All the above is true.

You won’t know the power of a person’s emotions and words over another unless you feel it for yourself: How your chest tightens at the sight or sound of their name. How your stomach knots and sloshes; your mouth almost always feels like a desert. There are parts of you that flinch in situations related to the other person. Often, there is a lump in your throat the size of an island and you feel like you are on the verge of a panic attack. Occasionally, there is fear alongside uncertainty. All of it is gradual. All of it accumulates to a harmful, but enticing state of being. A romantic martyrdom.

I don’t want any praise for speaking up about this. I don’t want revenge either. I don’t want any of my friends to defame or demean my former partner. For those of you who know him: Don’t stop being there for him. He needs you most right now. He probably doesn’t understand why I needed to cut him off. I can imagine that he still doesn’t understand how much he has hurt me in the past, and with his recent messages and actions — how he can continue to do so in a text message the size of a candy wrapper.

You may be of the “Love Language” that believes it is enough to shower a person with all the gifts in the world, but how you treat them, how you respect them, and how you speak to them, these are the less conscious ways of showing how you love or care. Those are also the things that stick; the psychological imprint of these are what you take to your grave.

I hope that others become more aware of how difficult emotionally abusive relationships are. Unlike physical abuse, the damage happens under the skin and straight into the heart of a person. Their spirit and their soul is made vulnerable. I like to call it “heart hacking”, because just like a computer, before any malicious attack, the person was a fully-functioning and beautifully complex system. Then they are changed into a dysfunctional, diminished version of themselves.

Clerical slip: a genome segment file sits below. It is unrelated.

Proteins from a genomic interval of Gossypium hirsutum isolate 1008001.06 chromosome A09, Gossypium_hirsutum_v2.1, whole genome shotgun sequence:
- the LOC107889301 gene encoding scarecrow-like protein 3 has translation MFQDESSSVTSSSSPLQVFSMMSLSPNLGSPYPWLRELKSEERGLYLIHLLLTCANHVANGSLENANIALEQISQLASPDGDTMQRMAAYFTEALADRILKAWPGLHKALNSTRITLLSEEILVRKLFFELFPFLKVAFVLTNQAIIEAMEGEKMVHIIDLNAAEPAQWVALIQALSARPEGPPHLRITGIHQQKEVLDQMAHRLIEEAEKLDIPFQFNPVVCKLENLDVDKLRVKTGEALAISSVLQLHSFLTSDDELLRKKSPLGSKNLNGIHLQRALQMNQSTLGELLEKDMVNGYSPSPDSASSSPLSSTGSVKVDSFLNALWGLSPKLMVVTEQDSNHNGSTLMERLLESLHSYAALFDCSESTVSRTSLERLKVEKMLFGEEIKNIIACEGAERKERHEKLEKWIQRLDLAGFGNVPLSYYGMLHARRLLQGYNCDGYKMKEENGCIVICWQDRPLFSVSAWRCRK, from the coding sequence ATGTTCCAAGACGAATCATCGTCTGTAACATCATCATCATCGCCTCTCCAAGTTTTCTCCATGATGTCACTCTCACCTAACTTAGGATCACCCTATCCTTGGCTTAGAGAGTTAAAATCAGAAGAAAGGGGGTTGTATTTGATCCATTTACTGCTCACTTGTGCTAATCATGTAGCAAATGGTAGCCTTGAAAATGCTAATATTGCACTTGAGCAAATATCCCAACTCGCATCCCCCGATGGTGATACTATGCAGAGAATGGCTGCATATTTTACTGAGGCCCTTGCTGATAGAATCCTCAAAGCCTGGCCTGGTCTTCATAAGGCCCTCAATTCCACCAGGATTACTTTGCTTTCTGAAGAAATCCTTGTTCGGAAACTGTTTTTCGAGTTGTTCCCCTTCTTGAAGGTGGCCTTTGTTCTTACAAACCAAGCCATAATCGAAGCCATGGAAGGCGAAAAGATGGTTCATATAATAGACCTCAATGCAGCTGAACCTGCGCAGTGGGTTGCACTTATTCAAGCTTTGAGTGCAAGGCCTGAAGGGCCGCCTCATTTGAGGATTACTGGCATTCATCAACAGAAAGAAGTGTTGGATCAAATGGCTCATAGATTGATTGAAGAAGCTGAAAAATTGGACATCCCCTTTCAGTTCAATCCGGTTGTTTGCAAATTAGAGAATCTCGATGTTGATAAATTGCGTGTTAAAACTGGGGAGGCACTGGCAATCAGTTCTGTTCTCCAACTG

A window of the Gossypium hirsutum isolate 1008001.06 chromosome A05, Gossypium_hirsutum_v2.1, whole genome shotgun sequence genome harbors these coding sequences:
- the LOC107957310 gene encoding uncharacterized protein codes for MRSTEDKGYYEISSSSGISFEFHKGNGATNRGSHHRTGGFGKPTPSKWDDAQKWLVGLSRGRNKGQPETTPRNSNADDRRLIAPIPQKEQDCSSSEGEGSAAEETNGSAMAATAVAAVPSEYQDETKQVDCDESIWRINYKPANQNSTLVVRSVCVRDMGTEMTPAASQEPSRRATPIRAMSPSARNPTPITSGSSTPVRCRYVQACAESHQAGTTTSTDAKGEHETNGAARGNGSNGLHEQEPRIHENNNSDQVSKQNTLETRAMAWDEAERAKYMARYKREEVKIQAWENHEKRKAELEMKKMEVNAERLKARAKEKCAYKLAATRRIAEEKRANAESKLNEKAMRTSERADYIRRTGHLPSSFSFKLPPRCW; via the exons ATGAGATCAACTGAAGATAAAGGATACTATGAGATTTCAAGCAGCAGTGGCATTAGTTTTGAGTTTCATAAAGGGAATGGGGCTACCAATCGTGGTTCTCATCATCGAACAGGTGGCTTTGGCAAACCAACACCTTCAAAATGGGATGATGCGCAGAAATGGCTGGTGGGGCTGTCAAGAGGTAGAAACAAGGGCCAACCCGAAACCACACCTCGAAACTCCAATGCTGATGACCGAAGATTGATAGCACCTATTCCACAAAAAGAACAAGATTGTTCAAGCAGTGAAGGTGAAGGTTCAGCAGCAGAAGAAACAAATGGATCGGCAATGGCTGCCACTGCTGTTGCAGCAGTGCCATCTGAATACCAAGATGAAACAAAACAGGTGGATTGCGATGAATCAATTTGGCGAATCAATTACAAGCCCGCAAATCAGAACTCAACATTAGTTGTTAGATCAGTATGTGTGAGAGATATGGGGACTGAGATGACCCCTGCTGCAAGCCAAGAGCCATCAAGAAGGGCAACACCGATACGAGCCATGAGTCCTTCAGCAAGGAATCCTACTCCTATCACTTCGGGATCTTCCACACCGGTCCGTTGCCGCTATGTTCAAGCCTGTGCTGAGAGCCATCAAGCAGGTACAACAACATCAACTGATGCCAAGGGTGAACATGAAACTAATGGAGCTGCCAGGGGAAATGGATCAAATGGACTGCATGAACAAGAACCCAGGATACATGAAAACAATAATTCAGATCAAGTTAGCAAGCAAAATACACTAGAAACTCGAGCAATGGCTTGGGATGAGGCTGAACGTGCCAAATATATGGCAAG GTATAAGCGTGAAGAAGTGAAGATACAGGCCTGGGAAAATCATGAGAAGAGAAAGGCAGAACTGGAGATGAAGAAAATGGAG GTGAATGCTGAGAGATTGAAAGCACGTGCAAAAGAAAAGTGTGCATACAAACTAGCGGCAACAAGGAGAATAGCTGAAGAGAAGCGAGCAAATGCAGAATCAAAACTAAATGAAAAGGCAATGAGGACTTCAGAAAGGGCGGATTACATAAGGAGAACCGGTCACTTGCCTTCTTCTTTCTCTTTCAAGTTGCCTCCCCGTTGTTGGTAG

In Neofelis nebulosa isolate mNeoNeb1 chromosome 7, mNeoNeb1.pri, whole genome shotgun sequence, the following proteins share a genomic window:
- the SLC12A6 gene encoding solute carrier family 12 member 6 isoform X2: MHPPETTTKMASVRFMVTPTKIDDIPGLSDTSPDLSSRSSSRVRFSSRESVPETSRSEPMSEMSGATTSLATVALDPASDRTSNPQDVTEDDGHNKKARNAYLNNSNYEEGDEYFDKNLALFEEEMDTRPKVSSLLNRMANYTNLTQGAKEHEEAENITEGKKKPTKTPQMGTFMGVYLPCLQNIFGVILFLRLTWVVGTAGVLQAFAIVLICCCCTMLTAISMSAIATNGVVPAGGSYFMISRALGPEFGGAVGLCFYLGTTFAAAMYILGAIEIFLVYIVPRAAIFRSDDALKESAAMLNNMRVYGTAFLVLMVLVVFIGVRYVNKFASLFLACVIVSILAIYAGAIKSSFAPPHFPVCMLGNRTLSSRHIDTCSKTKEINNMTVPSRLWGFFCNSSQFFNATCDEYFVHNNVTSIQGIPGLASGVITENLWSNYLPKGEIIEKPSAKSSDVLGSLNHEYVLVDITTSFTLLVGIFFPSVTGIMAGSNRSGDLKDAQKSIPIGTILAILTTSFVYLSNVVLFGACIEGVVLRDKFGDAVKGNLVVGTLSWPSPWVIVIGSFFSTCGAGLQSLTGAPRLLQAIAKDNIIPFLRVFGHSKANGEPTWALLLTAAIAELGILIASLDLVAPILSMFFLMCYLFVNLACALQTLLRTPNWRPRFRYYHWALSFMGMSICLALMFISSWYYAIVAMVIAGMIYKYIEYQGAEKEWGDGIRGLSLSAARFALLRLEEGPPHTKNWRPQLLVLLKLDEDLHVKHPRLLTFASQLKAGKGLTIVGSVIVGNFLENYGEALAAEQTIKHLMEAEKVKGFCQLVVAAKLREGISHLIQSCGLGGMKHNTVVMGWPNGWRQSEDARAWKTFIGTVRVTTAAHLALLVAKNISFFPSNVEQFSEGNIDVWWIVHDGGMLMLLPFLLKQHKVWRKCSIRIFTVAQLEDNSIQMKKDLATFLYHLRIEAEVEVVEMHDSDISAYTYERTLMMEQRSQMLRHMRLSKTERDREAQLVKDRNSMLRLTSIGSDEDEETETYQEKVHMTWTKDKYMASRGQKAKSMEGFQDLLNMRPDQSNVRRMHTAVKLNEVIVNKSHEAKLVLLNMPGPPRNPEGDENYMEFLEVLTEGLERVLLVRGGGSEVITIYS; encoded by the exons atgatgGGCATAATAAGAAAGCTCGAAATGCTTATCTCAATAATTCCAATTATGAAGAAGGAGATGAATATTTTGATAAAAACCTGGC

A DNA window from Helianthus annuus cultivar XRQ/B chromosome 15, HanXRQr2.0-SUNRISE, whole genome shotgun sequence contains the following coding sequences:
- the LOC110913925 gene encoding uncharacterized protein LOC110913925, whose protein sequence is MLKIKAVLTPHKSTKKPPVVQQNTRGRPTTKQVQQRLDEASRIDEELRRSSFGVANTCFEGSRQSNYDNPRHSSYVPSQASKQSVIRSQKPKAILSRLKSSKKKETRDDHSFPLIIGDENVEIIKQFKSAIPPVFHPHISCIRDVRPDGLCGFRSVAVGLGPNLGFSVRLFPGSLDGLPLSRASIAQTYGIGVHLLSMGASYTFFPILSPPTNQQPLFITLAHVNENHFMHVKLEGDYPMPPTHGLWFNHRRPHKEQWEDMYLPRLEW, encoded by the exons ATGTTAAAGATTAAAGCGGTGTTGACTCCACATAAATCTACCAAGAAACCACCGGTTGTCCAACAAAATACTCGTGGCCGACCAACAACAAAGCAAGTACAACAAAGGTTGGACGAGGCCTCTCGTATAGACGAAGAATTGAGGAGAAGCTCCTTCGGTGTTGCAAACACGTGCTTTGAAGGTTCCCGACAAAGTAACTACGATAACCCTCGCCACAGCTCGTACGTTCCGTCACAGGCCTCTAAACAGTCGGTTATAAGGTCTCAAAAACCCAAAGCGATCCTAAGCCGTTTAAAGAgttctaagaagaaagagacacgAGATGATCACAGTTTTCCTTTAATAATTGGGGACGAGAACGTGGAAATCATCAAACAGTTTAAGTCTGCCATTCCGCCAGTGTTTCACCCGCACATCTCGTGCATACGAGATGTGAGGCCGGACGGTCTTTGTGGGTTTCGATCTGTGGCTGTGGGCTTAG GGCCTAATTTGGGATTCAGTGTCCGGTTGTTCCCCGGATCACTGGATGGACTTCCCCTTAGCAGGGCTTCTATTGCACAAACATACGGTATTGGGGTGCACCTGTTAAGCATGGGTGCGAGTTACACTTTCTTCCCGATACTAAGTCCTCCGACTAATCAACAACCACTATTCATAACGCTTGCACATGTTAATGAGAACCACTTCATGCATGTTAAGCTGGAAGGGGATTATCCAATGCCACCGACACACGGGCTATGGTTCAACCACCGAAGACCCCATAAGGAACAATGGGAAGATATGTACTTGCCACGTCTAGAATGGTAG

I’ll stop the analogy here because one website writes that “once a computer has been compromised, it can never be fully trusted again”. And in spite of being hacked, I believe that human beings are much more resilient than that. I am more resilient than that.

This is what happens when your heart is hacked: A person burrows themselves inside you, so deep into your psyche that you don’t even recognise the malice or harm that they can and will cause. It takes more than self-awareness to undo this heart-hacking. It takes the support of friends, family and people who care about you enough to make you see what you don’t see. Can’t see. Don’t want to see. Refuse to see.

Just some of the beautiful people who brought me back to life

Just some of the beautiful people who brought me back to life

This was meant as a counter-measure for possible heart-hacking in the future. This is data so you can make better decisions next time, or at the very least, help someone else make better decisions.

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  1. mel says:

    omg how good is colleen green!!!!